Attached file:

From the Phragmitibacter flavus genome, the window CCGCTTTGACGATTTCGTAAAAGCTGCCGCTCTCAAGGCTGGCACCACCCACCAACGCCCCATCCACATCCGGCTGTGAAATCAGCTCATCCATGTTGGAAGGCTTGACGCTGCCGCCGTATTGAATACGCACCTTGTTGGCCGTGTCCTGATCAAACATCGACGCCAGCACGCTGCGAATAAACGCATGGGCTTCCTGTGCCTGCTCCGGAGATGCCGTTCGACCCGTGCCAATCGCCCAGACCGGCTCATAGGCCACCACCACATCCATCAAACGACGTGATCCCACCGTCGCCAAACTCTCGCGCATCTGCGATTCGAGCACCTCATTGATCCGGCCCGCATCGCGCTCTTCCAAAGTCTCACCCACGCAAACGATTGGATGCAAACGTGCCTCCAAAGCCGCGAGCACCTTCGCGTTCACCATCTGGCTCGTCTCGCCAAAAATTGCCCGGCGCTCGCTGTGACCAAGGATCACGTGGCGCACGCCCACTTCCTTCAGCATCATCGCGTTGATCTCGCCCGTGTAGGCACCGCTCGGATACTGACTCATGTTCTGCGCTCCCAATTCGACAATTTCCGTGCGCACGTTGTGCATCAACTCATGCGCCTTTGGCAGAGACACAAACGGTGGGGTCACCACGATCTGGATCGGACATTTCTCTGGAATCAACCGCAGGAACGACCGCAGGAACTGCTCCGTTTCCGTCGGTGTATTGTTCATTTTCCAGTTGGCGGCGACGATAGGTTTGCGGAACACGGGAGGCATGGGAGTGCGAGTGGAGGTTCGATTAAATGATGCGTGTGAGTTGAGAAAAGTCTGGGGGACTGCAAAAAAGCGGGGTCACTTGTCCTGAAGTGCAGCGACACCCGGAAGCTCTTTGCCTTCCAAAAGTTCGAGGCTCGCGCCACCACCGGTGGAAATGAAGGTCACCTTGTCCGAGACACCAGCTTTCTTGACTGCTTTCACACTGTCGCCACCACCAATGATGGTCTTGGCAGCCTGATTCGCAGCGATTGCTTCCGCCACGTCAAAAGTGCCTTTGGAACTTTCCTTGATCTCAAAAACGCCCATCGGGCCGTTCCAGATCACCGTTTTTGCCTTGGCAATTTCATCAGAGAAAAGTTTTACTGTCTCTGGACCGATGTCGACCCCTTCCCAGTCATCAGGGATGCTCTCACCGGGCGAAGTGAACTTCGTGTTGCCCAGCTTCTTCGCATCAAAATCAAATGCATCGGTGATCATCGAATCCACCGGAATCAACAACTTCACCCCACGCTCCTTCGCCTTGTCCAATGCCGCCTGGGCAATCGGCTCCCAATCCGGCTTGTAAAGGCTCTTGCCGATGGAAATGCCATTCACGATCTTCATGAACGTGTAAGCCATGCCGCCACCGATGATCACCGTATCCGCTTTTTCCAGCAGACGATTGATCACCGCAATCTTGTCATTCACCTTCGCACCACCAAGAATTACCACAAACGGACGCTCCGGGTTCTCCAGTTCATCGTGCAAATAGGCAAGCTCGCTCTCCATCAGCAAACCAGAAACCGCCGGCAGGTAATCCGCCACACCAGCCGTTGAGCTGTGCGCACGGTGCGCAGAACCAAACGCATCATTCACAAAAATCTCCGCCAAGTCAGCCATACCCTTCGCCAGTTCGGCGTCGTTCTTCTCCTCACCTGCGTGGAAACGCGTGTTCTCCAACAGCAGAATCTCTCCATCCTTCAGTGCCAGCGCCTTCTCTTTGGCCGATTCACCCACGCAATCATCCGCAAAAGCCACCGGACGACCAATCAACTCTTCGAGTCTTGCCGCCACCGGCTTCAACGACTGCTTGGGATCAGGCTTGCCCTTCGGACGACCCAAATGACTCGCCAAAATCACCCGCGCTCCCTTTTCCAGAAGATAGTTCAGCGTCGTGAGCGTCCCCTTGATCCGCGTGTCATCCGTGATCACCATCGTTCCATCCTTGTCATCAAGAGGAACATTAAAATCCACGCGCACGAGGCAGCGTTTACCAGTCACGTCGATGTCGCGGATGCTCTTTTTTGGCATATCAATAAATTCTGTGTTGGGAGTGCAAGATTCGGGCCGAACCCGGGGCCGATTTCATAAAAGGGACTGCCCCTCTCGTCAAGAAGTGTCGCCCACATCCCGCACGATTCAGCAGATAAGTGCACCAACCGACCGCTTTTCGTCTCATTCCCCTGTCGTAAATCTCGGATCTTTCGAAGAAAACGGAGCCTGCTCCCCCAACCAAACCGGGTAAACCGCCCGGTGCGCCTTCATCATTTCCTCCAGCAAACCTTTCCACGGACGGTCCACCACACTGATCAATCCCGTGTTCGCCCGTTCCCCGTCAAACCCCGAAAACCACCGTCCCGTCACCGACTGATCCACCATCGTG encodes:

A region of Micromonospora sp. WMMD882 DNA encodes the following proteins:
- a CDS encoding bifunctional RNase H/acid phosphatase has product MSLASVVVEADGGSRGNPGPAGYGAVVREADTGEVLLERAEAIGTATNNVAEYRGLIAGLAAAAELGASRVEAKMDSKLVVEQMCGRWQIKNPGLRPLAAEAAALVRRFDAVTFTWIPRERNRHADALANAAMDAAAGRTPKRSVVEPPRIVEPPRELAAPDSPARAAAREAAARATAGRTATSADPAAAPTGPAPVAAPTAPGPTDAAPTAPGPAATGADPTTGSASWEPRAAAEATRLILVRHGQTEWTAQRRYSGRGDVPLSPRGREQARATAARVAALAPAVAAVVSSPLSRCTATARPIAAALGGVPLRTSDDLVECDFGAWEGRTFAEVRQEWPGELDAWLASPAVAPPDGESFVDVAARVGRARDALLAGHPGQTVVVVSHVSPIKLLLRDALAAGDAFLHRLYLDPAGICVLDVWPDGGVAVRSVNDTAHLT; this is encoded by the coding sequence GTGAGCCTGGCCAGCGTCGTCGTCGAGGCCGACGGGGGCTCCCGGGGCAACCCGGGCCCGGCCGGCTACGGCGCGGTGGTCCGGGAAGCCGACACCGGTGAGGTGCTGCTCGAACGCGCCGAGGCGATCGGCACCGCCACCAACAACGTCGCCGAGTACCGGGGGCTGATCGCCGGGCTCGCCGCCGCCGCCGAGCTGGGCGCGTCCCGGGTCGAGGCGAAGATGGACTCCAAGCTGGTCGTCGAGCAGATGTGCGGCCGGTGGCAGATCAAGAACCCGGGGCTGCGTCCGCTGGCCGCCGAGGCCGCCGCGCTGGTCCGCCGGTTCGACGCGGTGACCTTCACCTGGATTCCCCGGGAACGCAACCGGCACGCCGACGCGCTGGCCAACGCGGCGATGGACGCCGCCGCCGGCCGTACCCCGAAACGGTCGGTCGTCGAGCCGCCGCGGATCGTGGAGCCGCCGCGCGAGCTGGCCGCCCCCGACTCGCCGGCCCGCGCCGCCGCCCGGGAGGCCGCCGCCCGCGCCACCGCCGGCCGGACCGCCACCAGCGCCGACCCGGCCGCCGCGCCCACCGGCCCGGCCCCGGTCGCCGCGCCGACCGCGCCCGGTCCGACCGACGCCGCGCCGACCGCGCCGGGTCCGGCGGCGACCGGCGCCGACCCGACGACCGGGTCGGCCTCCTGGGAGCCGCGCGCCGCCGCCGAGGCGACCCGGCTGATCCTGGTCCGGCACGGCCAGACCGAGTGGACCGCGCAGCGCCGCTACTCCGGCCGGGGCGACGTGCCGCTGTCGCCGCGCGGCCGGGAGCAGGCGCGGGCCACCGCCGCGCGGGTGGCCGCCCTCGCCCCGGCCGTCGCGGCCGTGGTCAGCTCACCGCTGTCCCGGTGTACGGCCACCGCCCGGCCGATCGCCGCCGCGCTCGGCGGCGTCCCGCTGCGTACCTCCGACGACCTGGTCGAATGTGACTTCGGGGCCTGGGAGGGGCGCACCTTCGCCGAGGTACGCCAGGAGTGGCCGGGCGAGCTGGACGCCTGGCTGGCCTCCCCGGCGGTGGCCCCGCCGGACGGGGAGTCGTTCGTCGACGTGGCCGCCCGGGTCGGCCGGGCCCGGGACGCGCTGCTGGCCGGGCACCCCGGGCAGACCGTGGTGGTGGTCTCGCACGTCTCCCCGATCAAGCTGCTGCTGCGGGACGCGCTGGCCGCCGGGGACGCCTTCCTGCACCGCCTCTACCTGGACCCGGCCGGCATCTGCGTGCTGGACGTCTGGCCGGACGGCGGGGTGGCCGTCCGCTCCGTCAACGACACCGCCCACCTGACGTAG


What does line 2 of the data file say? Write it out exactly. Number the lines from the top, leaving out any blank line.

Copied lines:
A region of Micromonospora sp. WMMD882 DNA encodes the following proteins: